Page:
“Most riders go into the work too quickly,” Gray says. “Horses need time. Your warmup is a building block to your peak performance.”

“Do short intervals of good quality work, then take a break,” he says. “Let your horse absorb the information and think about what you just did.”

Related: What Are Corrective Exercises for Horses?

The Simple Things are the Important Things

One of Gray’s main messages was that regardless of whether riders are training a young horse or a grand prix horse, the same things are paramount: developing a quality walk, trot, and canter; relaxation; suppleness; and responsiveness.

“The most common training and test errors are horses behind the vertical and having restricted gaits,” Gray says. “We’re supposed to be enhancing the quality of the gaits every day, not taking away from them.”

“I have three goals in the warmup regardless of whether you’re showing or training: one, relax your horse; two, get him supple (bending left and right); and three, have him responding to the aids,” he says.

Gary worked on this with every demonstration rider, including Colleen Church McDowall and her confirmed grand prix horse Zero Gravity. As with other demonstration riders, Gray asked McDowall to lower the horse’s neck to relax his back while shifting between a working trot and slower trot. It was a simple ask but challenging for a horse used to shifting between a toe-flicking medium trot and slow-motion passage.

“The in-between stuff has to be fundamentally correct — loose, relaxed, freedom of gaits — then we throw in a few tricks: flying changes, pirouettes,” Gray says.

Related: How Horses and Humans Learn, Adapt, and Grow

Quality of the Gaits Affects Every Movement and Test Mark

Gray also happily shared wisdom from the judge’s perspective.

“Even though we’re judging a specific movement, the first mark the judge pulls out of the sky is for the quality of the gait,” says Gray. “From there, the mark will go up or down.”

For example, the judge’s mark for shoulder-in will initially depend on the quality of the trot. But that number may move up or down depending on the correctness of the actual movement.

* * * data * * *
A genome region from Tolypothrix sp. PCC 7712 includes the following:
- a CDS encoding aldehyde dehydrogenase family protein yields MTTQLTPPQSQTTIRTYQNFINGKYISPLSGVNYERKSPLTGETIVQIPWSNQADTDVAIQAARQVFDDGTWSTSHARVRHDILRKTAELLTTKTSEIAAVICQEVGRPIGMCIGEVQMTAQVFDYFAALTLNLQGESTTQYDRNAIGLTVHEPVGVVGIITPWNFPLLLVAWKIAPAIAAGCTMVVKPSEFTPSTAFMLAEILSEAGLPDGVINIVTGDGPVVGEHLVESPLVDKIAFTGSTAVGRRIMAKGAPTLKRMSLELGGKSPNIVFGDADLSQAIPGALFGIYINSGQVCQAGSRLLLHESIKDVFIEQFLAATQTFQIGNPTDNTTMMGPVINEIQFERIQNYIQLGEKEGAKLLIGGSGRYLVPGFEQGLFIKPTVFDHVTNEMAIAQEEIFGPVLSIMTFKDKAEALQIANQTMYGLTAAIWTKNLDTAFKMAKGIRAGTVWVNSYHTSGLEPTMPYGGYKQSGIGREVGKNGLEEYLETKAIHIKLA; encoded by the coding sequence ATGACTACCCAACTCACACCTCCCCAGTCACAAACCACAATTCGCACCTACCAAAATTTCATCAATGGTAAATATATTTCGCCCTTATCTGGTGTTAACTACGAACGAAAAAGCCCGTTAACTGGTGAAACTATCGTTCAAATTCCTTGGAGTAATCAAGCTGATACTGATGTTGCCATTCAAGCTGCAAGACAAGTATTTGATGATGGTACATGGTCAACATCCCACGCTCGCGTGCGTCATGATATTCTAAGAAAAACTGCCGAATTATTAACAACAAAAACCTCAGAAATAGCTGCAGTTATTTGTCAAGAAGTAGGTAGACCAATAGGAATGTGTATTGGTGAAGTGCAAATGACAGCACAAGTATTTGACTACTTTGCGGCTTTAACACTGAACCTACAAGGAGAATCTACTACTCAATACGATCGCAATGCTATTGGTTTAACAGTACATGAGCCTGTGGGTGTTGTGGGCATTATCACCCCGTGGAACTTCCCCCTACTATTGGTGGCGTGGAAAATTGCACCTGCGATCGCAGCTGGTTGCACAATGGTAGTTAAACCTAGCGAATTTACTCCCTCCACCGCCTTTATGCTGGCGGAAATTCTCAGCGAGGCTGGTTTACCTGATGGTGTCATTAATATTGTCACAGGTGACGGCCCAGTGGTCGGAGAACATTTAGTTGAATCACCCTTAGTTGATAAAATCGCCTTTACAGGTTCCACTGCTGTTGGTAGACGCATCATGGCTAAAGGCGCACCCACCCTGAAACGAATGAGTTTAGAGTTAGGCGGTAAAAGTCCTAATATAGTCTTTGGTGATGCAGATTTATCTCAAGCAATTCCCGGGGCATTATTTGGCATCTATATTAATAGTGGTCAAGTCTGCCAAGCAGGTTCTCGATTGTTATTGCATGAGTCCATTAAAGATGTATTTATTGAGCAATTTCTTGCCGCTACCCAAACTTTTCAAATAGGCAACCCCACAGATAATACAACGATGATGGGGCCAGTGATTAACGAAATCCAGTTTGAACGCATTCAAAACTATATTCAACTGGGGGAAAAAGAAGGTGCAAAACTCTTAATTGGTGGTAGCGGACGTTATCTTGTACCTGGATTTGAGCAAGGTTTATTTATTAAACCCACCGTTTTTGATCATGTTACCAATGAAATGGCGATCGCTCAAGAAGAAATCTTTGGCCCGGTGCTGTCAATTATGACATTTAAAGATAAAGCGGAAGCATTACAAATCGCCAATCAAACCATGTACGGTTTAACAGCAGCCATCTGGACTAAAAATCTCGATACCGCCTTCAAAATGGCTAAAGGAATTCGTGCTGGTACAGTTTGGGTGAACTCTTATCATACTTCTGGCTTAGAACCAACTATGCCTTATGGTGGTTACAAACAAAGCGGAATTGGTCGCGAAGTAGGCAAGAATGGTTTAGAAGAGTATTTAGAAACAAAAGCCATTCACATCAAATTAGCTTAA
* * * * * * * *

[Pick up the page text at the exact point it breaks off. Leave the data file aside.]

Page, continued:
“A clean flying change is a seven,” says Gray. “Anything beyond that depends on the quality of the canter.”

“Michael Jung is an example of where the horse’s gaits are only a seven, but his marks are higher because the horse is in the correct frame, has regularity in the trot, the positioning in each movement never changes, and his transitions are like butter melting,” says Gray.

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Becky Staden and her warmblood mare, with Peter Gray. Photo: Sonja Shank 

Sharing Experiences

When asked to reflect on his experience at the World Championships, Gray says that it was a great privilege to be invited to judge. He also says that it’s reasonable for North American event riders to be competitive against Europeans; however, they need to become more like high performance athletes. 

“All of our riders are trying to run a business and teach and give clinics and sell horses to afford to do the sport,” he says. 

Those activities are required when riders don’t have financial backing, sponsorship, and high-quality horses. But they reduce the time riders spend training and managing equine athletes — imperative for those trying to reach the upper echelons. It’s a difficult quandary that provides a window into the top levels of horse sport that few will experience. 

However, that was a side note to Gray’s most important message: no matter whether you’re training a young horse or a grand prix horse, it all comes down to basics — and they’re always the same.

Related: May I? The Role of Consent and Permission with Horses

Related: The Madden Method Symposium

More by Tania MIllen

Main Photo: Peter Gray with Julia Vysniauskas and her Hanoverian mare, ButterBlume. Photo: Sonja Shank